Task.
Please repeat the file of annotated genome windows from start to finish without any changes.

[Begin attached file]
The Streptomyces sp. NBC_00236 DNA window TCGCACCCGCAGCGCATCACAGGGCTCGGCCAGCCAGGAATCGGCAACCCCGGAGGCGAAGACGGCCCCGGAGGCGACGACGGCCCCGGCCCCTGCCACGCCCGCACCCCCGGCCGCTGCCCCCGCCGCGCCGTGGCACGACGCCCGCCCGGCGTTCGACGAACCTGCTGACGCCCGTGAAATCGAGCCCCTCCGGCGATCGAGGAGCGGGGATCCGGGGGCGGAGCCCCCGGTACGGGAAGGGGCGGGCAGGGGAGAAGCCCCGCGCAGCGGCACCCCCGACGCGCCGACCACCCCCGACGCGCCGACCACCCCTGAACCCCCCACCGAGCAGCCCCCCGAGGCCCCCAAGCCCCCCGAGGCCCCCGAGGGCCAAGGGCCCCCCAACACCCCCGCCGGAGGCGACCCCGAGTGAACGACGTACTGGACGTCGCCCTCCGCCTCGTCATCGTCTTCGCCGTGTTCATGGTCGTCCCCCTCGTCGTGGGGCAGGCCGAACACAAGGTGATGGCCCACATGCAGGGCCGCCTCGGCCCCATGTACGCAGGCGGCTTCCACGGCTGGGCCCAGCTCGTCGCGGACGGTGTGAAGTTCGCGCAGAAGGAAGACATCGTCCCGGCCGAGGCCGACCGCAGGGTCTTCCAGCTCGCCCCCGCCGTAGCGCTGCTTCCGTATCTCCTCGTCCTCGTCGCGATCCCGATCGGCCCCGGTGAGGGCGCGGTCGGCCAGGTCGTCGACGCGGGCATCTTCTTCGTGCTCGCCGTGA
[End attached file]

The Streptomyces sp. NBC_00236 DNA window TCGCACCCGCAGCGCATCACAGGGCTCGGCCAGCCAGGAATCGGCAACCCCGGAGGCGAAGACGGCCCCGGAGGCGACGACGGCCCCGGCCCCTGCCACGCCCGCACCCCCGGCCGCTGCCCCCGCCGCGCCGTGGCACGACGCCCGCCCGGCGTTCGACGAACCTGCTGACGCCCGTGAAATCGAGCCCCTCCGGCGATCGAGGAGCGGGGATCCGGGGGCGGAGCCCCCGGTACGGGAAGGGGCGGGCAGGGGAGAAGCCCCGCGCAGCGGCACCCCCGACGCGCCGACCACCCCCGACGCGCCGACCACCCCTGAACCCCCCACCGAGCAGCCCCCCGAGGCCCCCAAGCCCCCCGAGGCCCCCGAGGGCCAAGGGCCCCCCAACACCCCCGCCGGAGGCGACCCCGAGTGAACGACGTACTGGACGTCGCCCTCCGCCTCGTCATCGTCTTCGCCGTGTTCATGGTCGTCCCCCTCGTCGTGGGGCAGGCCGAACACAAGGTGATGGCCCACATGCAGGGCCGCCTCGGCCCCATGTACGCAGGCGGCTTCCACGGCTGGGCCCAGCTCGTCGCGGACGGTGTGAAGTTCGCGCAGAAGGAAGACATCGTCCCGGCCGAGGCCGACCGCAGGGTCTTCCAGCTCGCCCCCGCCGTAGCGCTGCTTCCGTATCTCCTCGTCCTCGTCGCGATCCCGATCGGCCCCGGTGAGGGCGCGGTCGGCCAGGTCGTCGACGCGGGCATCTTCTTCGTGCTCGCCGTGA